Biden govt supports repatriating jihadists: US diplomat
Issued on: Modified:
United Nations (United States) (AFP) –
President Joe Biden's administration believes countries should repatriate jihadists and their families to counter the threat from the Islamic State group, an American diplomat told the United Nations on Wednesday.
"The global threat from Isis will grow if the international community does not repatriate their citizens," said Jeffrey DeLaurentis, the acting US ambassador for special political affairs.
Former president Donald Trump's government also supported the repatriation of fighters who went to fight abroad, mainly in Syria and Iraq.
Several European countries -- including France -- refuse to repatriate adults, believing they should be tried in countries where they are accused of committing crimes.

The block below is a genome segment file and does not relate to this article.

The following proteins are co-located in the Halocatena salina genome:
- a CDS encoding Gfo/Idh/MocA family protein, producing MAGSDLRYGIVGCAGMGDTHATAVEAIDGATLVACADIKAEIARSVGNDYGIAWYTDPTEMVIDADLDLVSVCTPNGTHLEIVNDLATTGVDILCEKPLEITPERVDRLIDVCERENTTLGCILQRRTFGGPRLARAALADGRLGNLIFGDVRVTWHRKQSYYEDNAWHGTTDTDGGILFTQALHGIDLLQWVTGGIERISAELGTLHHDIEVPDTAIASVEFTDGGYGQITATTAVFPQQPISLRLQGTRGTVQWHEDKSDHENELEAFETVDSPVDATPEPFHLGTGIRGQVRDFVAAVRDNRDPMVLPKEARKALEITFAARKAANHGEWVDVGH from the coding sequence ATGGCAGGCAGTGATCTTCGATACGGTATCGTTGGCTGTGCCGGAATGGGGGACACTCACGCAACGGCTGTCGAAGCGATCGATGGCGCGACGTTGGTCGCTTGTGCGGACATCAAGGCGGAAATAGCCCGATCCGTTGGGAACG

They only accept the return of their children on a case-by-case basis.
"Beyond being the best option from a security standpoint, repatriation is also simply the right thing to do," said DeLaurentis during a Security Council video conference dedicated to the threat of terrorism.
"It is estimated that 90 percent of children in the camps are under 12 and 50 percent under five."
"We watch with concern as women and children languish in camps in dire conditions, with little access to education, increasing the potential for the radicalization," he added.
DeLaurentis warned that the IS group "remains a serious threat."
The group exploits instability in Iraq and Syria, demonstrates intentions to "execute attacks abroad and continues to inspire terrorist attacks from sub-saharan Africa to the Asia-Pacific theater," he told diplomats.
He said there were tens of thousands of suspected foreign terrorist fighters in conflict zones.
Beyond those areas "there is a surge in the threat posed by Isis affiliates around the world, especially on the African continent," DeLaurentis said.
"It is alarming but not unexpected to see these affiliates across Africa, working together. This poses a danger to us all," he explained.
© 2021 AFP